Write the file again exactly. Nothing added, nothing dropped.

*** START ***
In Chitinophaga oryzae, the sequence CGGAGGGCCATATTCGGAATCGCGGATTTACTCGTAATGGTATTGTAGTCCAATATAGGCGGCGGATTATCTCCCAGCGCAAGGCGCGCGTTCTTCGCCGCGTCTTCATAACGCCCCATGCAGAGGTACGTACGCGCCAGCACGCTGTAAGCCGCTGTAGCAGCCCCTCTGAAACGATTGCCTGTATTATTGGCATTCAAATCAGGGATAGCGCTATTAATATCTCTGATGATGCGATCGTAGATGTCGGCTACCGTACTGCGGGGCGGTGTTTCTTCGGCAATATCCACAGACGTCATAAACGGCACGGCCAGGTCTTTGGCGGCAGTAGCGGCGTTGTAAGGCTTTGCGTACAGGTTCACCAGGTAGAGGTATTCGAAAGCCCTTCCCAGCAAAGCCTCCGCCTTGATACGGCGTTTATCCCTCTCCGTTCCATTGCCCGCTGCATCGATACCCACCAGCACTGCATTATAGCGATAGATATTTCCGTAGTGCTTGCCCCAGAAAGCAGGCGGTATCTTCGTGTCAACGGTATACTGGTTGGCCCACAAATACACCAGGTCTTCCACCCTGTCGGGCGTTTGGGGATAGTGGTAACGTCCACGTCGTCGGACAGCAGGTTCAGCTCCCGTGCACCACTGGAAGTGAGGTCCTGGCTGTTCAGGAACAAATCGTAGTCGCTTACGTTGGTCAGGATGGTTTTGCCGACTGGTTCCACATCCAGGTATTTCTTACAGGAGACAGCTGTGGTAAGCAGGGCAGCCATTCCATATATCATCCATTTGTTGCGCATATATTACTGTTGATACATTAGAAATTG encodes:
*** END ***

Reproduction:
In Chitinophaga oryzae, the sequence CGGAGGGCCATATTCGGAATCGCGGATTTACTCGTAATGGTATTGTAGTCCAATATAGGCGGCGGATTATCTCCCAGCGCAAGGCGCGCGTTCTTCGCCGCGTCTTCATAACGCCCCATGCAGAGGTACGTACGCGCCAGCACGCTGTAAGCCGCTGTAGCAGCCCCTCTGAAACGATTGCCTGTATTATTGGCATTCAAATCAGGGATAGCGCTATTAATATCTCTGATGATGCGATCGTAGATGTCGGCTACCGTACTGCGGGGCGGTGTTTCTTCGGCAATATCCACAGACGTCATAAACGGCACGGCCAGGTCTTTGGCGGCAGTAGCGGCGTTGTAAGGCTTTGCGTACAGGTTCACCAGGTAGAGGTATTCGAAAGCCCTTCCCAGCAAAGCCTCCGCCTTGATACGGCGTTTATCCCTCTCCGTTCCATTGCCCGCTGCATCGATACCCACCAGCACTGCATTATAGCGATAGATATTTCCGTAGTGCTTGCCCCAGAAAGCAGGCGGTATCTTCGTGTCAACGGTATACTGGTTGGCCCACAAATACACCAGGTCTTCCACCCTGTCGGGCGTTTGGGGATAGTGGTAACGTCCACGTCGTCGGACAGCAGGTTCAGCTCCCGTGCACCACTGGAAGTGAGGTCCTGGCTGTTCAGGAACAAATCGTAGTCGCTTACGTTGGTCAGGATGGTTTTGCCGACTGGTTCCACATCCAGGTATTTCTTACAGGAGACAGCTGTGGTAAGCAGGGCAGCCATTCCATATATCATCCATTTGTTGCGCATATATTACTGTTGATACATTAGAAATTG encodes: